Weir was just six months from showing him the payoff from all his hard work during the offseason.
He actually hit a new personal record for power clean, cleaning 215 pounds, hours before his father’s passing.
That night, Weir visited his father in hospice and shared a dinner with family and friends. When they went back to sit with his father a second time, Weir felt he knew something was going to happen.
“All of a sudden I go to look at my phone to see what time it was, and I just hear everybody gasp,” Weir said.
Weir didn’t have a lot of time to sit in his room and process what happened. Shortly after, his uncle, Glyn Weir, a lieutenant colonel in the Air Force, suggested he get up and be productive to get his mind off it.
“I felt like I had to step up in the house,” Weir said. “Get a job. Become the man of the house.”
At home, that meant doing what his father would do.
“He has been amazing, even with tedious little things,” Weir’s mother said. “Like, say I need to put windshield wiper fluid in my truck. He does it. Before, Keith would do that. Anything that needs to be done, taking out the trash — or anything. I don’t have to ask him to do it.”
At Northwood, stepping up meant taking care of his own business.
Just a few days after his father’s death, Weir was right back in the weight room with his teammates, preparing for his first year of varsity football.
“It’s a fuel,” Johnson said. “He has his days, but who wouldn’t? I always check and make sure, and whether he’s emotionally tired, he doesn’t make that as an excuse. He’s got a couple of injuries with his ankles, and he just doesn’t stop. He works super hard.”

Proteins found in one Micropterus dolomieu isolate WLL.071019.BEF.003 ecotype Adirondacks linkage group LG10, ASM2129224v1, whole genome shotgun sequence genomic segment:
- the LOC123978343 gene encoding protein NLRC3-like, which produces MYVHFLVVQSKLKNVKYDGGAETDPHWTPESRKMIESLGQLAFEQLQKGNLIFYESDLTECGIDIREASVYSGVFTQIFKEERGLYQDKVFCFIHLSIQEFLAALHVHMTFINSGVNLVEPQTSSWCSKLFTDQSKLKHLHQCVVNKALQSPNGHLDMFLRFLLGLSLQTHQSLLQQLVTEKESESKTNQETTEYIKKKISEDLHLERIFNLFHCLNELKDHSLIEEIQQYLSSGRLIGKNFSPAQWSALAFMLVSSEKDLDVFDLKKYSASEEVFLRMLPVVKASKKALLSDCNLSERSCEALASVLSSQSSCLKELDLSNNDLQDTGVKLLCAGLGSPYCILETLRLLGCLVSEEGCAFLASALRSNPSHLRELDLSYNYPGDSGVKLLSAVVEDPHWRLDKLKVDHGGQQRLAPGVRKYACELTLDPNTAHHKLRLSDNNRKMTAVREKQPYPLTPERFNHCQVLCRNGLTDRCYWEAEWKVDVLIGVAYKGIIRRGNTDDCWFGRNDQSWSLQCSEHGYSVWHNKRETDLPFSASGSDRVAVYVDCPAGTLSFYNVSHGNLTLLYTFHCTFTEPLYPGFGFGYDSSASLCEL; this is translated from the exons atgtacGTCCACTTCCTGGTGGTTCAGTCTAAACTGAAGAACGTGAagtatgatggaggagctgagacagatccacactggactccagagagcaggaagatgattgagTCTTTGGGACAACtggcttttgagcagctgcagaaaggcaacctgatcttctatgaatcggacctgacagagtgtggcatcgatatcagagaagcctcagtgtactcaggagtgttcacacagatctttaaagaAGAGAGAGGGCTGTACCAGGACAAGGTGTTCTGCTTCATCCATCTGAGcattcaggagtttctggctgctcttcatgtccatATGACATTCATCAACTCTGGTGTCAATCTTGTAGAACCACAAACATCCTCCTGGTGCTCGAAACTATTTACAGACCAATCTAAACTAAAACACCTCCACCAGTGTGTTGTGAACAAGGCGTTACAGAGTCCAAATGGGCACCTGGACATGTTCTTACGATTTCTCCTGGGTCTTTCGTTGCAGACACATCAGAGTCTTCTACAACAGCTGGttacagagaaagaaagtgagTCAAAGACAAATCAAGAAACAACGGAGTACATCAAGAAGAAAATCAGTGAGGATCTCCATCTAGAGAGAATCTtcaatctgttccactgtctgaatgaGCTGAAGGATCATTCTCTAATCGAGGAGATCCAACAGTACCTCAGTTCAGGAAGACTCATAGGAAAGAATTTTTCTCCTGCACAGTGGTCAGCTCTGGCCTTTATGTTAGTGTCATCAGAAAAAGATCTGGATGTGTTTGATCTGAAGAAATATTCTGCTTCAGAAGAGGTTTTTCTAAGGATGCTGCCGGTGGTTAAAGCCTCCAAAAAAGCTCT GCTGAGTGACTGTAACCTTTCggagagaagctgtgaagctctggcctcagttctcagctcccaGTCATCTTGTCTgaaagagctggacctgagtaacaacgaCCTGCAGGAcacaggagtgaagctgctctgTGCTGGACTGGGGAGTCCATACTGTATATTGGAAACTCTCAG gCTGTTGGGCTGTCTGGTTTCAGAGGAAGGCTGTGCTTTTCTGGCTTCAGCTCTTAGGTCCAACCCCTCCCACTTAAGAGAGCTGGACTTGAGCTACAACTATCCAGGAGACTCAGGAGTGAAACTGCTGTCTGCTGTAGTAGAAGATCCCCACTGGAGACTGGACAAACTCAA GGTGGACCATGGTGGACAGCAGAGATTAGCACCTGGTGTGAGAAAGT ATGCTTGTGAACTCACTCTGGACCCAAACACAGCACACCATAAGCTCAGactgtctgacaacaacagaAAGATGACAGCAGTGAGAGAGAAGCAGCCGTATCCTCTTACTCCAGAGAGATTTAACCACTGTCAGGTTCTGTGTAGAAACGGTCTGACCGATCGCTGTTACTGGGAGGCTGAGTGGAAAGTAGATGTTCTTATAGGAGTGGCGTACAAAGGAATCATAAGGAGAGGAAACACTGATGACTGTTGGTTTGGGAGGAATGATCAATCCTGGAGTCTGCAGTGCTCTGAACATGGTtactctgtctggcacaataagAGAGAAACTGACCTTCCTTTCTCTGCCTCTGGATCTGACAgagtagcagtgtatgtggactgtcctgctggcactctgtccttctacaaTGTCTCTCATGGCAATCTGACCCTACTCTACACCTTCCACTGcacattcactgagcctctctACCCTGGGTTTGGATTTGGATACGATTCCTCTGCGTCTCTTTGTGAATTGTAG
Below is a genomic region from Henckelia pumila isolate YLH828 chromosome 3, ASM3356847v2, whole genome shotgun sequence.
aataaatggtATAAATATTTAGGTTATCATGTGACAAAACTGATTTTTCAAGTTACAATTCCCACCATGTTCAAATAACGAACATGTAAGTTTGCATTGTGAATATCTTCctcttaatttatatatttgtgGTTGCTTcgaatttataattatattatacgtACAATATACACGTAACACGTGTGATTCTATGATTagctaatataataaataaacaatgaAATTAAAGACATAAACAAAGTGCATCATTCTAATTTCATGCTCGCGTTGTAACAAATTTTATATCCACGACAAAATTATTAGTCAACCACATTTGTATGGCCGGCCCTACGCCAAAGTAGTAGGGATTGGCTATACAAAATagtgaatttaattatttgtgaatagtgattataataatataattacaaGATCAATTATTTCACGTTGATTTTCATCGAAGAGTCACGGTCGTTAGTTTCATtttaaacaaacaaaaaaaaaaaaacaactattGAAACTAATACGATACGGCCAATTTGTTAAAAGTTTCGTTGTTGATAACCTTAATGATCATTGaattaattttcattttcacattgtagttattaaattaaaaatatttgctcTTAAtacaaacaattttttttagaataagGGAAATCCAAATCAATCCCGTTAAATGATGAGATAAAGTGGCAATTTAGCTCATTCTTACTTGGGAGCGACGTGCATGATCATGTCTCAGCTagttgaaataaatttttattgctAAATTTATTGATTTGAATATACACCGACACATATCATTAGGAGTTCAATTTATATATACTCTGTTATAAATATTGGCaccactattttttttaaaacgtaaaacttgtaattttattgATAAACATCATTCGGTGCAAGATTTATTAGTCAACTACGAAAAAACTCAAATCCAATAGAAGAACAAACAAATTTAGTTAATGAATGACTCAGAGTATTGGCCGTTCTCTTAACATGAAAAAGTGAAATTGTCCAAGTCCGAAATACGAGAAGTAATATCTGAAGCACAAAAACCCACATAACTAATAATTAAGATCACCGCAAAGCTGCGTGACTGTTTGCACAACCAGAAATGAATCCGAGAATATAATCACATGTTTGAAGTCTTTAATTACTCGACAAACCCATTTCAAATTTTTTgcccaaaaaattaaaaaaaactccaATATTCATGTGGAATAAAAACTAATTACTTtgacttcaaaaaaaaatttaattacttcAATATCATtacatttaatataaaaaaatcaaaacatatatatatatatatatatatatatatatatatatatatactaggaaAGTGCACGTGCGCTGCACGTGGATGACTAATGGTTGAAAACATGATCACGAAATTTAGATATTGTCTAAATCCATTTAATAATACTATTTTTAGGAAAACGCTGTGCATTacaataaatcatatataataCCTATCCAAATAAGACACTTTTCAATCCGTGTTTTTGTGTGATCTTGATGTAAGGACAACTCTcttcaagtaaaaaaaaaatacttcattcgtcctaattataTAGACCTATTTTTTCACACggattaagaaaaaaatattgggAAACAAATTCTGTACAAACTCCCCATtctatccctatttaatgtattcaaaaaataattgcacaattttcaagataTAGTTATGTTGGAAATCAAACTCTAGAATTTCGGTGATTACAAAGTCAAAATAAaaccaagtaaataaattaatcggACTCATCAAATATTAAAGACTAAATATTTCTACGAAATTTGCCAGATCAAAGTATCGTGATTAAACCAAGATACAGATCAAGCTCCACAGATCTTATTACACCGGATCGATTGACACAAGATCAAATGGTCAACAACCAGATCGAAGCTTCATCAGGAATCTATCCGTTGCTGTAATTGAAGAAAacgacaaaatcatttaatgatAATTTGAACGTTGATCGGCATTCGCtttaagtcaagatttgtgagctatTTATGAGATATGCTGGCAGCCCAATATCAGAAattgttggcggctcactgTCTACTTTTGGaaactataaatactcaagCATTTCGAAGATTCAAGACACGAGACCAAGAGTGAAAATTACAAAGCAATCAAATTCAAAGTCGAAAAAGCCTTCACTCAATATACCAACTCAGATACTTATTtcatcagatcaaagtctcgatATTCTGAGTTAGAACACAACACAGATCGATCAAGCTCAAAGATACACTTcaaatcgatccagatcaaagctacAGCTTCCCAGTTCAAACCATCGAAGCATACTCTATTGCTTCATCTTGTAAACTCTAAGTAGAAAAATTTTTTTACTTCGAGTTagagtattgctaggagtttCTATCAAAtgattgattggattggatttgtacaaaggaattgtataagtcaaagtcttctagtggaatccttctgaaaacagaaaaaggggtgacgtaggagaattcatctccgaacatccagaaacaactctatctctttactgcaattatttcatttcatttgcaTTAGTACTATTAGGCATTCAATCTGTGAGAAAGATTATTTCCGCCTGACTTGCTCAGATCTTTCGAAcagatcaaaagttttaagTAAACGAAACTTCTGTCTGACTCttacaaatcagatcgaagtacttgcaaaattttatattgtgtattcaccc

Weir has also maintained stellar grades, continuing to make his family and coaches proud of his work ethic and how well he has managed the events of the past few months.
“He’s handled it better than I thought he would because him and his dad were very, very, very close,” Weir’s mother said. “He has a love and passion for football, and he told me that if he got a pick and ran a touchdown, he was going to get on his knee and point to heaven because he knew that his dad was watching him.”
This season, Weir, wearing the same No. 18 that his grandfather and his mom’s brother wore at Northwood, has emerged as a leader by action on defense. He’s been sticking his nose into contact and landing big hits as 5-foot-9 linebacker.
“He was laying people out (against) Union Pines,” Johnson said. “I think the first moment we saw he's a little bit different this year, I mean he just laid the wood on somebody way bigger than him. He just got up and was feeling pretty good.”
Usually a quiet person off the field, Weir has been playing with visible emotion, looking like a “bull” in action and holding his arms out like a “lion” when he makes tackles, according to his mother.
Weir’s father is always watching, and with every play, there’s an opportunity to honor his final message.
“Before every game, I just think about my dad watching overhead because he has the best seat,” Weir said. “So, he can watch me perfectly every single play. If we have a kickoff, I always think that that guy is trying to disrespect me, my dad and my family. And I just use all that anger, and I just go ahead and try to put that man in the dirt.”